UK growers have told MPs about the potential impact of the National Living Wage on horticulture.
At a meeting in Westminster yesterday, organized by the NFU, MPs from across all parties were given the hard facts and heard testimonials from growers.
They set out what the legislation will mean for horticultural businesses across the country.
NFU Deputy President Minette Batters said: “The NFU fully supports the principle of a living wage for all workers in the horticultural and agricultural industry, and we were delighted to see that MPs were happy to engage in this conversation. However, we would ask Defra ministers to speak to us directly about where they stand on this issue and to take our points very seriously about the impact this move will have.
“It is essential all MPs understand the profound effect the introduction of a living wage will have on UK farming, particularly for labour-intensive crops such as hand-picked fruit, vegetables, flowers and plants. We are not against the national living wage, but we are concerned that the speed of its implementation and lack of consultation will have a devastating impact on our industry.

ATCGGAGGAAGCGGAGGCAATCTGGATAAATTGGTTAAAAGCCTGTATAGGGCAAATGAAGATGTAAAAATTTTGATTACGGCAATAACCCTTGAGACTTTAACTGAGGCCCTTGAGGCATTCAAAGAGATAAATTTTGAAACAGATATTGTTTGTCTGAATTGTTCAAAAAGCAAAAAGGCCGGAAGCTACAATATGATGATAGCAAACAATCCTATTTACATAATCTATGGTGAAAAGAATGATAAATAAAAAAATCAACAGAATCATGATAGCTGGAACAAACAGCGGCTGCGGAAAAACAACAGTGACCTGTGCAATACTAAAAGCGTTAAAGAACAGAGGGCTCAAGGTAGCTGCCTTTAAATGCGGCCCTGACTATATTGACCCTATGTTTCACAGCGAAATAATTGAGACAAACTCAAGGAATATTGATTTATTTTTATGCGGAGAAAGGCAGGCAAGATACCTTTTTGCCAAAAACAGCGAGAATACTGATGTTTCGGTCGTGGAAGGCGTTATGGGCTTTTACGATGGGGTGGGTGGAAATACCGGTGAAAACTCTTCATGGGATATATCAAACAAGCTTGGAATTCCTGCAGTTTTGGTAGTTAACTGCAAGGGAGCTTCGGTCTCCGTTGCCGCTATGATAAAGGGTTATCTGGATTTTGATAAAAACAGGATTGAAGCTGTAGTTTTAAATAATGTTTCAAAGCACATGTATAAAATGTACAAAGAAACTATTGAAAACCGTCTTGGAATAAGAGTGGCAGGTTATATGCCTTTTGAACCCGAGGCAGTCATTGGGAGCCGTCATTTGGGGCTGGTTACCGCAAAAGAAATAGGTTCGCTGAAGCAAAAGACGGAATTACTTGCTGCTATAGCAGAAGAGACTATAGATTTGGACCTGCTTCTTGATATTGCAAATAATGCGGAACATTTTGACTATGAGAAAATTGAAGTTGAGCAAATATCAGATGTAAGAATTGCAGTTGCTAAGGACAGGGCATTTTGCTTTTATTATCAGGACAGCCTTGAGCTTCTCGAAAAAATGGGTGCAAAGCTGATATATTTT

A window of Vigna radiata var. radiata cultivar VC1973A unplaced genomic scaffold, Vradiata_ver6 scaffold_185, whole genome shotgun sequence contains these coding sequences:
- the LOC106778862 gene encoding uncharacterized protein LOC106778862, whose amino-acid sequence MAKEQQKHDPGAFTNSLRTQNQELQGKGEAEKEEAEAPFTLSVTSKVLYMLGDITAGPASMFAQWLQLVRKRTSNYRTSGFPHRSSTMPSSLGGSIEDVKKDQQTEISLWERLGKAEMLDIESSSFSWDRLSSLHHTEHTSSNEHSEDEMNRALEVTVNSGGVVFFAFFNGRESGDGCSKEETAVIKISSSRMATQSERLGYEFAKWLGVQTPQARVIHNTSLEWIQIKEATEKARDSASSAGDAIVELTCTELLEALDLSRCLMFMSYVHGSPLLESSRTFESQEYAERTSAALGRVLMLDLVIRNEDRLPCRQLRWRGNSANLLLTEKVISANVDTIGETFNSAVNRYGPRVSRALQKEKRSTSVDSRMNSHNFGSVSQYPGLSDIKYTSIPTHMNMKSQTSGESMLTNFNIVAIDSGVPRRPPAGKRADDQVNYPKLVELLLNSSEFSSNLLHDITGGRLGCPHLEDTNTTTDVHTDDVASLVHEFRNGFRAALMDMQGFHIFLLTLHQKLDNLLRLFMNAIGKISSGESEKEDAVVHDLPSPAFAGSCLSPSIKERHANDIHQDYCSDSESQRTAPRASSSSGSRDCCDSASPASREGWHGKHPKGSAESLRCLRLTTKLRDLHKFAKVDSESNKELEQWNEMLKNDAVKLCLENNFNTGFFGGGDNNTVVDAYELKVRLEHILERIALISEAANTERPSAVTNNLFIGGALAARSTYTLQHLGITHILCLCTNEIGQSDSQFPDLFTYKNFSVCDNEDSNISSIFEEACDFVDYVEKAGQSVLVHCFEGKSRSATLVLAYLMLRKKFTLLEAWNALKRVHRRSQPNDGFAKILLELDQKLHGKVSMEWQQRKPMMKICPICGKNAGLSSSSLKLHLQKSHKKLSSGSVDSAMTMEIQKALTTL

“Our growers welcomed the chance to explain face–to-face that we need government help to mitigate some of the immediate impacts, or our businesses will fail. We especially urged MPs to back our key ask for there to be no Employers National Insurance contributions for seasonal workers.”
MP for Faversham and Mid-Kent, Helen Whately, who led the event said: “Since last summer’s Budget, the introduction of the National Living Wage has been a frequent conversation topic with local farmers. I have been pressing the government to help farmers and did so again in Westminster this week by agreeing to sponsor the NFU’s Living Wage event.”
The NFU has lobbied on eight key issues prior to the introduction of the National Living Wage.
The introduction of the National Living Wage will increase the cost of seasonal wages for grower businesses by 35 per cent over the period 2016-2021, equivalent to an average annual wage inflation of just under 7 per cent per year, significantly more than the 2.5 per cent annual rate of wage inflation growers reasonably expected to take place over the next few years.